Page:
a very small change in capacitance, my circuit produces a sharp, pulse-like output which is especially suitable for digital applications.

In the accompanying drawings which form part of the instant specification and which are to be read in conjunction therewith'and in which like reference numerals are used to indicate lilce parts in the various views:

I FIGURE 1 is a schematic view of a form'of my capacitance sensing circuit employing a vacuum tube.

character 10, having a plate 12, a grid 14, and a cathode. 16. A'plate resistor 18 connects the plate 12 to the terminal 20 of a suitable source of electrical potential.

A cathode resist-or 22, shunted lay a by-pass capacitor 24, connects the cathode 16 to a conductor 26'connected to ground.

In the form of my invention shown, capacitor 38' may have a constant value C while the capacitor 3-6 may be a variable capacitor having a value C For example, the capacitor 36 could represent the capacitance hetween a pair of relatively movable elements in an analogue-to-digital shaft position encoder such, [for example, as that shown in the copending application of Gruenke et 211., Serial No. 71,543, filed November 3, 1958, for a multiphase analogue-to-digital converter. It will be appreciated also that variable capacitor 36 could represent the variable element of a capacitance measuring device, an insulation thickness gage, contactless limit switch, or the like. i

I connectthe center tap 30 to an output conductor 40 connected to the plate 12 of the tube 10. Transformer 28 includes a secondary winding 42 connected between the ground conductor 26 and the control grid 14- of tube 10. Conveniently, I select the transformer 28 to have a one-to-one transformation ratio.

To explain the manner i-n'which my cincuit functions, I will first :consider the feedback portion of the circuit alone as having a voltage E at a frequency to applied between center tap 30 and ground conductor 26. With this applied potential and with winding sections32 and 34 each considered as having the same inductance'value E across the winding section 32, I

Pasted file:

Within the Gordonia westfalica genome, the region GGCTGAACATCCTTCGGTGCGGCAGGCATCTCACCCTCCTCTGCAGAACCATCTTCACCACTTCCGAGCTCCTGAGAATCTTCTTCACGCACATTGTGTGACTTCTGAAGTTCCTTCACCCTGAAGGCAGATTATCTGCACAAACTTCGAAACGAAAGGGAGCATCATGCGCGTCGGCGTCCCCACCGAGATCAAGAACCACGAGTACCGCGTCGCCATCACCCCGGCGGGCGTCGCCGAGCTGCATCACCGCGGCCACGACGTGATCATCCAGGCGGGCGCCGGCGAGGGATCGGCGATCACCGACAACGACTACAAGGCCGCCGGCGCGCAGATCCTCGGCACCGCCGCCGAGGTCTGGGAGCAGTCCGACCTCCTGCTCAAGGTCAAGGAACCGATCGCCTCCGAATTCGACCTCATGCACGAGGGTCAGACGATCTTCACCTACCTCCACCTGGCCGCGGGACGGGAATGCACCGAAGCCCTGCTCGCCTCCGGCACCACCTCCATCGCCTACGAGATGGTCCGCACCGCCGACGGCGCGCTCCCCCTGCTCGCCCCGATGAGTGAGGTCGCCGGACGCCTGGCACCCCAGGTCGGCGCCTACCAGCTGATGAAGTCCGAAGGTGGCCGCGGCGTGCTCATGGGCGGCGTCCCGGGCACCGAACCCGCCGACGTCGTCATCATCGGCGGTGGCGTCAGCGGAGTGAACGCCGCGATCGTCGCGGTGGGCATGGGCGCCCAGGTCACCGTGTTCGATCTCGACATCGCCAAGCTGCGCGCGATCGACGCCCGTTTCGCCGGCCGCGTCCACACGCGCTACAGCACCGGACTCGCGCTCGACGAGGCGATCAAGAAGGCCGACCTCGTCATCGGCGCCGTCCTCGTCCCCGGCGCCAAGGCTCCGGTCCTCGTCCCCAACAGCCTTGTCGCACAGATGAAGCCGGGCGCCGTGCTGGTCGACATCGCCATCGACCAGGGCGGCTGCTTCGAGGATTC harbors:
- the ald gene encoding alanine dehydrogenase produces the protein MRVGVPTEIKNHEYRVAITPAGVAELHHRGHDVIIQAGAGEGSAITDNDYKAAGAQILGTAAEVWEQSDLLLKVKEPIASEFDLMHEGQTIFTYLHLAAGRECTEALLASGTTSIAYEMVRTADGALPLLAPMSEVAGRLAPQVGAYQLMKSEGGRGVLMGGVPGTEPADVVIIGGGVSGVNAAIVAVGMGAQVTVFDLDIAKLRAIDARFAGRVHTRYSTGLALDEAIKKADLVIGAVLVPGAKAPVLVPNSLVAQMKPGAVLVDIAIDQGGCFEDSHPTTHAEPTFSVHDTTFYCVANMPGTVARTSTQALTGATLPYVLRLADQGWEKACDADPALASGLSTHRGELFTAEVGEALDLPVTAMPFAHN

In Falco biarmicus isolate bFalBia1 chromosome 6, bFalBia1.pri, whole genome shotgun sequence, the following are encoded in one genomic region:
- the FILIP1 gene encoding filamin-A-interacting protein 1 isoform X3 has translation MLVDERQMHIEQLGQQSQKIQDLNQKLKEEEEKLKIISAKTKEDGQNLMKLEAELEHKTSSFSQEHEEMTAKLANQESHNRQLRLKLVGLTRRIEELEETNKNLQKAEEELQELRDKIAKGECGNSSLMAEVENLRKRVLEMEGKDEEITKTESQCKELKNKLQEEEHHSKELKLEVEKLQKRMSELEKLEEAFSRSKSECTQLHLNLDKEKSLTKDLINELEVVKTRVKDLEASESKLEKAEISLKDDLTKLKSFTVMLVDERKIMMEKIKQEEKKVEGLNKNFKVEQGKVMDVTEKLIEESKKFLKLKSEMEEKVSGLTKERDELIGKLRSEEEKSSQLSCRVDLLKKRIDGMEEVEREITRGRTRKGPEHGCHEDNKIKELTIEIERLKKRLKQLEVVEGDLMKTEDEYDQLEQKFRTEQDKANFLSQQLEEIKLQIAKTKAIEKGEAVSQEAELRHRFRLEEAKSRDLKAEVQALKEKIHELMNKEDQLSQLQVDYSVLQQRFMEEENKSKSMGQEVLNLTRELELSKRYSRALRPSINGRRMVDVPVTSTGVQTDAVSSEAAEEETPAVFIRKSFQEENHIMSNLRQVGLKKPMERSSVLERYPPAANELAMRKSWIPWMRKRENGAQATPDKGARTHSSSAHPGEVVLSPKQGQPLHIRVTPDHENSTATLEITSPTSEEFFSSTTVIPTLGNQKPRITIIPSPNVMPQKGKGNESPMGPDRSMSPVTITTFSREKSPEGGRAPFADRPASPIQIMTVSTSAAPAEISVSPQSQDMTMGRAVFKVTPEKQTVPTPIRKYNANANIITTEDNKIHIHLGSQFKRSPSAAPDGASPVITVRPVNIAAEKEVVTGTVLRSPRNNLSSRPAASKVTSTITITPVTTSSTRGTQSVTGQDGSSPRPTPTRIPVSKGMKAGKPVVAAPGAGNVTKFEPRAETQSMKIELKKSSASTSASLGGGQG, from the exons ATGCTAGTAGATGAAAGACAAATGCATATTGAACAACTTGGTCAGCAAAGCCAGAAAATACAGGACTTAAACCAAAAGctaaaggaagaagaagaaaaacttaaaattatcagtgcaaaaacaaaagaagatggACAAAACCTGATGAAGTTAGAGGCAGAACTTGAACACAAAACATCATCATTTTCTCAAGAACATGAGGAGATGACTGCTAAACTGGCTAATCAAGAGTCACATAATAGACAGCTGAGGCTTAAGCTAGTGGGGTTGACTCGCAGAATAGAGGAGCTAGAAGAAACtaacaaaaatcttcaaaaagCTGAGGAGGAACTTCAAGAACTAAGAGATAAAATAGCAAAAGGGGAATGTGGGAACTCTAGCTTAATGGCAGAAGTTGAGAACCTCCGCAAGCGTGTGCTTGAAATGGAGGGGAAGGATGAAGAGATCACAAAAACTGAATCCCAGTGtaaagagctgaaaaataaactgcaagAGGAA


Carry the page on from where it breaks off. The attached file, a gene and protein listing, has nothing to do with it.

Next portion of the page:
L, for the voltage may write:

eLE @LE JFT/Tfm 'KC'1 KO t ETIV- E [KC 1 From Equation 4 it can be seen that the relative values of the capacitors 36 land 38 having respective values C and C produce a voltage-E of the nature shown in FIGURE 2. Clearly, if C =C E =0. ,For'other relative values of the capacitors, the value of En will follow' the curve shown in FIGURE 2.

' From the foregoing'it will be apparent that if the value C of capacitor 38 is greater than the value C of capacitor 36, then the voltage across the winding section 34 will be greater than that across the winding section 32. I provide the winding sections 32 and 34 and the secondary i winding 42 with polarities such that a negative feedback to the control grid14- of tube 10 results when the value I l 3 C is less than C In a form of my invention in which capacitor 36 is made up of a pair of relatively movable other, the capacitor has its greatest value. I so select the value of capacitor 38 that when these conditions prevail, C is greater than .C and the circuit oscillates. As aresult, the outputvoltage E from the circuit rapidly rises. to la manimum value to afford, a, digital indication of. the relative valuesof the, capacitors or, in one form of my circuit, the presence. of one, of a pair of relatively movablemernbers adjacent the other of a, pair of relative- 1y movablemembers. I have indicated the relative phase o l the. feedback voltage for various relative values of the tentninal 54 of a suitable source of electrical potential.